Tuesday, December 05, 2006


“It is evident that the only appropriate attitude of human beings toward God is doing God’s will. The purpose of the Sermon on the Mount is to do it (see the ending of Matthew 7!). Only in doing does submission to the will of God happen. In doing the will of God, human beings completely relinquish any right of their own, nay justification of their own; in doing, they humbly subject themselves to the gracious judge. Holy Scripture insists so emphatically on our doing because it intends to deprive us of any self-justification before God that is grounded in our won knowledge of good and evil. It seeks to prevent human beings’ own deeds from being placed side by side with God’s deed, even if as thanksgiving or as sacrifice. Instead, Holy Scripture puts human beings completely within God’s doing, and subjects human doing completely to the doing of God. The mistake of the Pharisees was not their adamant insistence on the necessity of doing, but rather that they themselves did not get around to doing actual deeds. ‘They say and do not do it.’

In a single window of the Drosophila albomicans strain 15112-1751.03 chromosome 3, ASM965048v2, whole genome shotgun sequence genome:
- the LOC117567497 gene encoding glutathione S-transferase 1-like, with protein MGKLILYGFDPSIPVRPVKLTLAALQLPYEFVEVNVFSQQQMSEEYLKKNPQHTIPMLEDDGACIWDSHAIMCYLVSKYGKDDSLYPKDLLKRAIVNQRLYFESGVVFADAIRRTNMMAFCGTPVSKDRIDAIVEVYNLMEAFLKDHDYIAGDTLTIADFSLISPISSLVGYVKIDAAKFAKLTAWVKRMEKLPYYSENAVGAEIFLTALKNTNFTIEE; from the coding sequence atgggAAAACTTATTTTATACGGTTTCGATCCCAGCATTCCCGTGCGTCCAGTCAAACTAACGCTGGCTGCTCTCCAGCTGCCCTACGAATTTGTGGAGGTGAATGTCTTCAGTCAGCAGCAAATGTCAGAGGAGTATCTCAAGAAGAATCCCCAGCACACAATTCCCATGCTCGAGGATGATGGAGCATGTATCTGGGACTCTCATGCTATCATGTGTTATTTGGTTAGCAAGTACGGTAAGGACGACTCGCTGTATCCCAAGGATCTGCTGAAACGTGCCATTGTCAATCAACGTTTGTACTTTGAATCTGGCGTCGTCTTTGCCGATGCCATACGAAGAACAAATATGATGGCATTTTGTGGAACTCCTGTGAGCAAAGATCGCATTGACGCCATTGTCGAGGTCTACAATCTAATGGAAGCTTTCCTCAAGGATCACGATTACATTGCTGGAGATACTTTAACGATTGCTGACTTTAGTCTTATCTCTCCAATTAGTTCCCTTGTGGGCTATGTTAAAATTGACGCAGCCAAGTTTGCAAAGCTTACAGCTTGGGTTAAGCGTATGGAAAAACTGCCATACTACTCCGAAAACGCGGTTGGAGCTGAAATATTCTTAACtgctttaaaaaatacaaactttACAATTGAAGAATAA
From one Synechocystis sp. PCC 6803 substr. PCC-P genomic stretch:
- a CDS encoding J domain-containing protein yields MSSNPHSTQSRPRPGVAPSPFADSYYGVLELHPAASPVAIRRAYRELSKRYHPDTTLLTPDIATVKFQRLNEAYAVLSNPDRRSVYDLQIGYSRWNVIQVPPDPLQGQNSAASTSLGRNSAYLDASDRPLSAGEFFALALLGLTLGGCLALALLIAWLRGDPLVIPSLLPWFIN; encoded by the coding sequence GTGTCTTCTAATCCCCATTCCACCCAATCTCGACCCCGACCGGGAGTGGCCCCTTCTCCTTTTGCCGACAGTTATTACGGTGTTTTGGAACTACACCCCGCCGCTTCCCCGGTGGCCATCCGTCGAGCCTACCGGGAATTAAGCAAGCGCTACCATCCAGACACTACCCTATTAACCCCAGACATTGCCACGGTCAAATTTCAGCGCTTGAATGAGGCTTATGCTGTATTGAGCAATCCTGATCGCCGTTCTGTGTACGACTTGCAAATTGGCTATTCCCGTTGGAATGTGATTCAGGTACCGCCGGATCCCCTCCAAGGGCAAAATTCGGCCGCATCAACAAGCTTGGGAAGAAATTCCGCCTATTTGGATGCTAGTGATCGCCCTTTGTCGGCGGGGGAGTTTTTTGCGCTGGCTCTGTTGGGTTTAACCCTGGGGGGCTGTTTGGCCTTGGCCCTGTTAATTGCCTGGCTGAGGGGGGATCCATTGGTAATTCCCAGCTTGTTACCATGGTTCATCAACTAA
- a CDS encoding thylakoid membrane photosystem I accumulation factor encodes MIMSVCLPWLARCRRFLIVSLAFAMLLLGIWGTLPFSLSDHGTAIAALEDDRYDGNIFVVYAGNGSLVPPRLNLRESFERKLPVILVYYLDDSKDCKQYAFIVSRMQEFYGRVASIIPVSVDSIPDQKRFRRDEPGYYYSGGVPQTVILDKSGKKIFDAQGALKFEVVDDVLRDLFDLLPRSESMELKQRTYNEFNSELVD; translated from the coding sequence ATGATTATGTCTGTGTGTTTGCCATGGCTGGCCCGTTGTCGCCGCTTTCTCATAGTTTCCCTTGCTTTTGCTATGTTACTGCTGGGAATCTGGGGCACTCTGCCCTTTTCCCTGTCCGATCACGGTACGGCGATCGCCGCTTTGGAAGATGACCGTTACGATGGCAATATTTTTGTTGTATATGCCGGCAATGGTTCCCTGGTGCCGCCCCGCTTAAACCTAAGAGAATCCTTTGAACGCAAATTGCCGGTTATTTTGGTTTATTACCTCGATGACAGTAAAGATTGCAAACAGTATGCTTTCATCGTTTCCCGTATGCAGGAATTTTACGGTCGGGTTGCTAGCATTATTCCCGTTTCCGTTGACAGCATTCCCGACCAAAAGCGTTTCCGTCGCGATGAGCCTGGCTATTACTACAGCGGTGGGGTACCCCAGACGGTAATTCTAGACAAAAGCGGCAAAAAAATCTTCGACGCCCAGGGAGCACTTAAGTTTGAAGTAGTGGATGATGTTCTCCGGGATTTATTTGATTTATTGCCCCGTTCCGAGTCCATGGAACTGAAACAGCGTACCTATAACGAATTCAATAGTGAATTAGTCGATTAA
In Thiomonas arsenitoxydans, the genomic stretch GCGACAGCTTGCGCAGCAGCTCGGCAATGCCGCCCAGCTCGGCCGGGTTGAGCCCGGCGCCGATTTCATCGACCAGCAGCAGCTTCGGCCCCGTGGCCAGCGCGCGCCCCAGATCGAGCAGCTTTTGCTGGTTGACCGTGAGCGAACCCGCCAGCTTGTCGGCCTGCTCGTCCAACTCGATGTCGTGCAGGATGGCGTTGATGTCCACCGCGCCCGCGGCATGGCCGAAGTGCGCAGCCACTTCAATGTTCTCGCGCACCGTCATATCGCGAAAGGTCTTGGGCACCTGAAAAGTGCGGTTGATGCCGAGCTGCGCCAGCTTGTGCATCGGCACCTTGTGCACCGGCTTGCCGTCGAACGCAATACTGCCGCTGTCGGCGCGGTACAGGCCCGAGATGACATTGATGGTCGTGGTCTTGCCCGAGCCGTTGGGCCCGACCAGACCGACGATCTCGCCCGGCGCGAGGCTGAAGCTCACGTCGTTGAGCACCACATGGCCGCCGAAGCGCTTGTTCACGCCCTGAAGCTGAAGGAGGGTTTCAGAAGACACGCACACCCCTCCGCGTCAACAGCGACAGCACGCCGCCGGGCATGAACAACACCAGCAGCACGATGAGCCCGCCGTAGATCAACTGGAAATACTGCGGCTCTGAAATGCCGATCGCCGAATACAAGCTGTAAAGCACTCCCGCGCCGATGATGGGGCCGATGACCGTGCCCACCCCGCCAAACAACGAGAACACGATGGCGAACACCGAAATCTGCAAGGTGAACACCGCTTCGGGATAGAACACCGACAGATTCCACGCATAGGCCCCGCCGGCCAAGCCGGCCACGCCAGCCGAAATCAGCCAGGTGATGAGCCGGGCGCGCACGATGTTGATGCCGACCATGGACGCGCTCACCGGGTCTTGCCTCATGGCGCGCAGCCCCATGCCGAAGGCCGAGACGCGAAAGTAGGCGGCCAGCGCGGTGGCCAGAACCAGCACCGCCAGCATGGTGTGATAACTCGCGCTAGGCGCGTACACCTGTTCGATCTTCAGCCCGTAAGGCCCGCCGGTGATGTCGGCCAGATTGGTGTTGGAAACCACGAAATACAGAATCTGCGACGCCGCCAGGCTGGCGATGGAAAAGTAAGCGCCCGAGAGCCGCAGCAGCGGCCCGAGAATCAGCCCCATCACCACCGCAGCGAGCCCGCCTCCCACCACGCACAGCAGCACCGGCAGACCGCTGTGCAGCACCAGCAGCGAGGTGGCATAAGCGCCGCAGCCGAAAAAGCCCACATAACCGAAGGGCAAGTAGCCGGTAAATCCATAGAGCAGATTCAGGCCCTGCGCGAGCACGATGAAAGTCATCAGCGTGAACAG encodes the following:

“In demanding the deed, scripture actually does not point people to their own capacities but to Jesus Christ himself. ‘Without me you can do nothing’ (John 15:5). This sentence must be understood in the strictest sense. There really is no doing without Jesus Christ. All the multiple activities that otherwise have the appearance of doing, all the countless tasks, are considered in Jesus’ judgment as if nothing had been done.”—Bonhoeffer, Ethics, pages 326-327

No comments: